My name is Mariam Arcilla (she/her). I’m a Sydney-based artsworker and storyteller whocollaborates with artists and organisations to turn radiant ideas into exhibitions, publications, dialogues, and resources.
My practice metabolises through writing, editing, gallery managing, arts communications, creative producing, digital strategy, and cultural policy. Rooted in the Australian sector since 2006, I’ve held senior roles at museums, commercial galleries, tech companies, and government departments in Southeast Queensland and New South Wales. I was a co-founding director of artist-run collectives and served as a consultant for various cultural policies and arts community programs.
Currently, I work at 4A Centre for Contemporary Asian Art as the Communications & Engagement Manager, where I shape programs, publications, and engagement avenues to amplify cross-cultural dialogues between Australia and Asia. I’m also the Deputy Chair at Runway Journal and a participant in the Future Leaders 2022 program at the Australia Council for the Arts.
My childhood was zigzagged between the Philippines, Singapore and Hong Kong, a by-product of being born to a Filipino artist and Singaporean air stewardess. I come from a family of artists and creative cooks, which led me to pursue an elastic and cross-field career. Immigrating to Australia in 1996, I lived on the Gold Coast for 20 years. A decade later, I graduated from Griffith University with first class Honours after completing a double-degree in Bachelor of Creative Arts in Contemporary Art & Writing (Minors in PR and Journalism).
Across the next seven years, I co-founded tinygold artist-run project, followed by 19 KAREN gallery, and Miami Marketta creative precinct. As a Director of these initiatives, I partnered with emerging artists, cultural workers, property owners, educators, and businesses to seed projects and activate sites for creative use. These tenures led me to study council regulations, cultural tourism and placemaking frameworks.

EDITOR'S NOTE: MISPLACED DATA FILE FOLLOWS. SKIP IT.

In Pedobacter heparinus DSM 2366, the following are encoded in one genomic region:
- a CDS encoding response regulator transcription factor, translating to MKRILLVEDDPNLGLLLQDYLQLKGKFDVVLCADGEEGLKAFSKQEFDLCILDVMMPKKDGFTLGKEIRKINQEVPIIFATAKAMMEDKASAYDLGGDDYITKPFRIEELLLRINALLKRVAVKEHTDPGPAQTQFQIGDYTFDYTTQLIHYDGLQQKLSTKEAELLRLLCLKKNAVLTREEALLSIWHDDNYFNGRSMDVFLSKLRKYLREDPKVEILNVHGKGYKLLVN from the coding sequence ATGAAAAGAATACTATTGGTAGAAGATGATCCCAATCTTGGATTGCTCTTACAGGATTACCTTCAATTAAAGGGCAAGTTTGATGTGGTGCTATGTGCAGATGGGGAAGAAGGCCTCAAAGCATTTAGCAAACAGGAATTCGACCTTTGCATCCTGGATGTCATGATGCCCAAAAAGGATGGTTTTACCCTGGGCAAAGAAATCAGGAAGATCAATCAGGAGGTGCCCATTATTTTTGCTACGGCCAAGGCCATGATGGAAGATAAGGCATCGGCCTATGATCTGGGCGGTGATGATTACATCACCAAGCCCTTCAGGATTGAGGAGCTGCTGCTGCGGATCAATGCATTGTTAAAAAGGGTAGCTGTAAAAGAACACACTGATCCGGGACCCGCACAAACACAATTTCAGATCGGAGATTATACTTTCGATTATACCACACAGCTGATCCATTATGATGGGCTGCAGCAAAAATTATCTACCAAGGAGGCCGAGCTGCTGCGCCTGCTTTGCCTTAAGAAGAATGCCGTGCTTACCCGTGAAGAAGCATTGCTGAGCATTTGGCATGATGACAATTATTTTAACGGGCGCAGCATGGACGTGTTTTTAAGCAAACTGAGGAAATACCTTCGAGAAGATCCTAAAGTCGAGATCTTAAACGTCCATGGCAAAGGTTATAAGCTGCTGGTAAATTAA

From 2010-2016, I was employed by the City of Gold Coast and Queensland Government to contribute to public strategies and projects to sustain the arts economy. During this time, I initiated programs and interventions across art, design, information technology, and architecture.
A creative tech opportunity lured me to Sydney in 2016, where we delivered educational UX content and campaigns implemented on a global scale. Returning to the gallery sector in 2019, I helped establish the Sydney branch of STATION Australia, where we managed Melbourne and Sydney exhibitions until the temporary covid lockdown closure.
As a freelancer, I operate simultaneously across writing, producing, events management, digital production, and arts marketing. I’m an avid collaborator who has worked on campaigns, partnerships, and projects with leading bodies, namely: Institute of Modern Art,Museum of Brisbane, THE WALLS, Asia Pacific Design Library, State Library of Queensland, Art Month Sydney, Powerhouse Museum, QAGOMA, HOTA, Queensland Design Council, Uber, The Entree Pinays, Semipermanent, Renew Newcastle, and Liquid Architecture.
At aged 30, I was named by The Courier Mail newspaper as one of the 50 Best & Brightest Queenslanders and featured on the The White Pages Phonebook cover for significant community work. These info-bibles were stacked across Australian homes back in 2009—much to the amusement of my friends’ mums, especially when they needed a plumber’s number! Elsewhere, my work is profiled in The Straits Times Singapore, SBS Filipino,TimeOut, Gourmet Traveler, Getaway TV, Sydney Morning Herald, Broadsheet, abc TV, The Philippines Embassy, and Channel 9 News.
Lockdown aside, you’d normally find me at a museum or art studio. Or at home concocting food experiments. My first word as a baby was kitchen-chicken; my flirtation with word combos started early!
I live and create on the unceded lands of the Gadigal people of the Eora Nation, and I acknowledge the Traditional Custodians of the grounds and waters that I communicate and travel across. I pay my respects to Elders past, present, and emerging, and I extend this warmth to all descendants of First Nations artists, storytellers, and knowledge keepers. Always was, always will be, Aboriginal Land.